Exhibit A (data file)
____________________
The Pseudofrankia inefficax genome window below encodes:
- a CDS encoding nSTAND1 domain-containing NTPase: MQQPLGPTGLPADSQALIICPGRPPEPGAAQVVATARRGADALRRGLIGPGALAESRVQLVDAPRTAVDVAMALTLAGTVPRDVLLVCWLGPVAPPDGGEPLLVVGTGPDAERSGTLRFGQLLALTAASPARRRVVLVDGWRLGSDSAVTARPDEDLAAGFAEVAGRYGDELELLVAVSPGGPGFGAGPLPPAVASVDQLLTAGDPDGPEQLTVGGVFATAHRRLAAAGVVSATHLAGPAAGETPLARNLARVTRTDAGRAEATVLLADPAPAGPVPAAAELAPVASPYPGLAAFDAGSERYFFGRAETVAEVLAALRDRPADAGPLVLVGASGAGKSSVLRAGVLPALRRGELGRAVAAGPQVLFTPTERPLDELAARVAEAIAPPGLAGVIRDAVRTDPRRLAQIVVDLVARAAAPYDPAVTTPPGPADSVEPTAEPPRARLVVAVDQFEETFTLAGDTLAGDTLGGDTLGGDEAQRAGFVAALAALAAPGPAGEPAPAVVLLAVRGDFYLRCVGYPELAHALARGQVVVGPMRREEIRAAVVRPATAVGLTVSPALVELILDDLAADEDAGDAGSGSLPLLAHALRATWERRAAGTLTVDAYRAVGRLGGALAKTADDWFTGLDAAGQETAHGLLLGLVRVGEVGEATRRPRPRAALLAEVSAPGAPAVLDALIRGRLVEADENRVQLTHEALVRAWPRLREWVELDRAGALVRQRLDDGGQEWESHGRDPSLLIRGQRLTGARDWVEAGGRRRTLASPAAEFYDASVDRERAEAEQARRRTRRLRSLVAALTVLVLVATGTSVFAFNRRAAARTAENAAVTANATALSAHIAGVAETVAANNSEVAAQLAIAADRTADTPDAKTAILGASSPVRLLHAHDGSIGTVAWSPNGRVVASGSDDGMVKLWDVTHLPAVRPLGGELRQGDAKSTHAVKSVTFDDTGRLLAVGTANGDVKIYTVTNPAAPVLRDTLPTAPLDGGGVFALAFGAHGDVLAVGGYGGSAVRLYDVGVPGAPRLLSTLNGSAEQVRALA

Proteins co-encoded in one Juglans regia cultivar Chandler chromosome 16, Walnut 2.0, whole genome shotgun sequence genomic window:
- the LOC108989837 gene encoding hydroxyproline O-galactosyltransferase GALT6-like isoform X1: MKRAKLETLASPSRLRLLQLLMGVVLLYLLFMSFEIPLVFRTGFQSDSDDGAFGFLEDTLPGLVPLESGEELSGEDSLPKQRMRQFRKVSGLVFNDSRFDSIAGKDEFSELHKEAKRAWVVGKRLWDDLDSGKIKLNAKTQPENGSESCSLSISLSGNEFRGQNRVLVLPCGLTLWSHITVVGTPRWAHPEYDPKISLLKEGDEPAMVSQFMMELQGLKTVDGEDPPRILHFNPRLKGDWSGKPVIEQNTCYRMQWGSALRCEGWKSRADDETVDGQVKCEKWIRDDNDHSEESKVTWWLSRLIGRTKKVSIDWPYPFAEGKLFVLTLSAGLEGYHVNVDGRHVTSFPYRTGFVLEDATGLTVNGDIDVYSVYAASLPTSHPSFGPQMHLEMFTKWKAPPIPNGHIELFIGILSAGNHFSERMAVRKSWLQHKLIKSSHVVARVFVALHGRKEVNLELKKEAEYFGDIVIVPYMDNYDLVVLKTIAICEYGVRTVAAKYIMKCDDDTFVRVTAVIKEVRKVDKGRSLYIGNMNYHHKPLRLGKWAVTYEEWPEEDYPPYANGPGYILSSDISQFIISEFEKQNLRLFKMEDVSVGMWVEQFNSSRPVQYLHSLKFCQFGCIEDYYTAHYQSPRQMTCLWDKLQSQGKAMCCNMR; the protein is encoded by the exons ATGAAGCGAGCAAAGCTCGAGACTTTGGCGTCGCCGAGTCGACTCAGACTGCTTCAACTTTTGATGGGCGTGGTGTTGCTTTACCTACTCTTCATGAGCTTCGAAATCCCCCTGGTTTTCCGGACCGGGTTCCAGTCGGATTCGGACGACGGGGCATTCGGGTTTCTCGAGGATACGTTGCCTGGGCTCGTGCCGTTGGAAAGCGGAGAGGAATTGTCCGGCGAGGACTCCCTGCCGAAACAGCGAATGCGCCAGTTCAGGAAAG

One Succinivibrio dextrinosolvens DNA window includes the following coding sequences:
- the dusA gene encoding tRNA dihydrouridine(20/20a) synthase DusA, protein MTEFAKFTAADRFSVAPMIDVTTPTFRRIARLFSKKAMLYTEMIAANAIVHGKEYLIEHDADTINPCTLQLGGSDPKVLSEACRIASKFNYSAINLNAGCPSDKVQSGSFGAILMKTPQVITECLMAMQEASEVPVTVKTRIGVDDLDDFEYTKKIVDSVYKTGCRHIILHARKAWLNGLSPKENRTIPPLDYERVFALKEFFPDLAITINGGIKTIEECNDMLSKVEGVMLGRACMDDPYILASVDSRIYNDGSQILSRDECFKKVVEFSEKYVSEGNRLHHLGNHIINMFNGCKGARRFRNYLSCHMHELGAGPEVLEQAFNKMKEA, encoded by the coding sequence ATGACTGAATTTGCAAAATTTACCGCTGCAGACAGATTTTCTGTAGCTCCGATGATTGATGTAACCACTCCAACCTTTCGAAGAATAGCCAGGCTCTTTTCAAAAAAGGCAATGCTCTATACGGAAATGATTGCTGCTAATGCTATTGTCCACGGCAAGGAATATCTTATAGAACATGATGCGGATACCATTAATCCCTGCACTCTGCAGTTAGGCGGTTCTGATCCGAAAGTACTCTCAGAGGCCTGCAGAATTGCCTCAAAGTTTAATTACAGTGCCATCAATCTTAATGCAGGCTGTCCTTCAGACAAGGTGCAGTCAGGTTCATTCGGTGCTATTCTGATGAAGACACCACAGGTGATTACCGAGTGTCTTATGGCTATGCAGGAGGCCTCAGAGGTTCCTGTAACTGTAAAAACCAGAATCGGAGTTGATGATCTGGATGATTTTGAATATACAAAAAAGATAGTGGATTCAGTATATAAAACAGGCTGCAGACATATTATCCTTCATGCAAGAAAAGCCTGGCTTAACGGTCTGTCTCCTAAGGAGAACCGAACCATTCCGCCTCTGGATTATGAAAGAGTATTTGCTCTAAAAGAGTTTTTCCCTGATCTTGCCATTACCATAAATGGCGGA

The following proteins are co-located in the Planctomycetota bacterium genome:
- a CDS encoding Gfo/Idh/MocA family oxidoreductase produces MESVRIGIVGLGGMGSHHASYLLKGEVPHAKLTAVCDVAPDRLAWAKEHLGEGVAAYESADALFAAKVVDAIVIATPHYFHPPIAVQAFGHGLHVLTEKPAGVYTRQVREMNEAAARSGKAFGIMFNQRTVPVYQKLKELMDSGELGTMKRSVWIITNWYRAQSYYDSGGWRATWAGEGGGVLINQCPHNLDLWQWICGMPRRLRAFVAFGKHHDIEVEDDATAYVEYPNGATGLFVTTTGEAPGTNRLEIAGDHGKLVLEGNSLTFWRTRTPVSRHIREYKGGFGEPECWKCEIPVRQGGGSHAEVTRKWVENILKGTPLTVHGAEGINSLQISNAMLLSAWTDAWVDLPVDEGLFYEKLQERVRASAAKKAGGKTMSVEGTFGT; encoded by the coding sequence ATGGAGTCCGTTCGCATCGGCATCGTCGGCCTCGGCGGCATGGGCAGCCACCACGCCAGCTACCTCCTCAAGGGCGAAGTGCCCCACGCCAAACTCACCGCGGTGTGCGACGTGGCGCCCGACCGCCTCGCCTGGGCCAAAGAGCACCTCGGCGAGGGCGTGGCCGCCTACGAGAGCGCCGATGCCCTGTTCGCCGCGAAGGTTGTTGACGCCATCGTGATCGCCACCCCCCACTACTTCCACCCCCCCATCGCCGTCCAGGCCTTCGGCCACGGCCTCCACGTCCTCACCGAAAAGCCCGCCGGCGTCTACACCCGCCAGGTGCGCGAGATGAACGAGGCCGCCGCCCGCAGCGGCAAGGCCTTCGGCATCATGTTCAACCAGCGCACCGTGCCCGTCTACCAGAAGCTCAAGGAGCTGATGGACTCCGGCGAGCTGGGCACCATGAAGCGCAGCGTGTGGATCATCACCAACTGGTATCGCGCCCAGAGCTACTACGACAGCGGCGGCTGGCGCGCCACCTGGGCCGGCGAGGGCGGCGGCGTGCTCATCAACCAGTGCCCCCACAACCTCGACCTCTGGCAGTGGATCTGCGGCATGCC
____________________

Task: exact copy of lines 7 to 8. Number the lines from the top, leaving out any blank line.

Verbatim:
The following proteins are co-located in the Planctomycetota bacterium genome:
- a CDS encoding Gfo/Idh/MocA family oxidoreductase produces MESVRIGIVGLGGMGSHHASYLLKGEVPHAKLTAVCDVAPDRLAWAKEHLGEGVAAYESADALFAAKVVDAIVIATPHYFHPPIAVQAFGHGLHVLTEKPAGVYTRQVREMNEAAARSGKAFGIMFNQRTVPVYQKLKELMDSGELGTMKRSVWIITNWYRAQSYYDSGGWRATWAGEGGGVLINQCPHNLDLWQWICGMPRRLRAFVAFGKHHDIEVEDDATAYVEYPNGATGLFVTTTGEAPGTNRLEIAGDHGKLVLEGNSLTFWRTRTPVSRHIREYKGGFGEPECWKCEIPVRQGGGSHAEVTRKWVENILKGTPLTVHGAEGINSLQISNAMLLSAWTDAWVDLPVDEGLFYEKLQERVRASAAKKAGGKTMSVEGTFGT; encoded by the coding sequence ATGGAGTCCGTTCGCATCGGCATCGTCGGCCTCGGCGGCATGGGCAGCCACCACGCCAGCTACCTCCTCAAGGGCGAAGTGCCCCACGCCAAACTCACCGCGGTGTGCGACGTGGCGCCCGACCGCCTCGCCTGGGCCAAAGAGCACCTCGGCGAGGGCGTGGCCGCCTACGAGAGCGCCGATGCCCTGTTCGCCGCGAAGGTTGTTGACGCCATCGTGATCGCCACCCCCCACTACTTCCACCCCCCCATCGCCGTCCAGGCCTTCGGCCACGGCCTCCACGTCCTCACCGAAAAGCCCGCCGGCGTCTACACCCGCCAGGTGCGCGAGATGAACGAGGCCGCCGCCCGCAGCGGCAAGGCCTTCGGCATCATGTTCAACCAGCGCACCGTGCCCGTCTACCAGAAGCTCAAGGAGCTGATGGACTCCGGCGAGCTGGGCACCATGAAGCGCAGCGTGTGGATCATCACCAACTGGTATCGCGCCCAGAGCTACTACGACAGCGGCGGCTGGCGCGCCACCTGGGCCGGCGAGGGCGGCGGCGTGCTCATCAACCAGTGCCCCCACAACCTCGACCTCTGGCAGTGGATCTGCGGCATGCC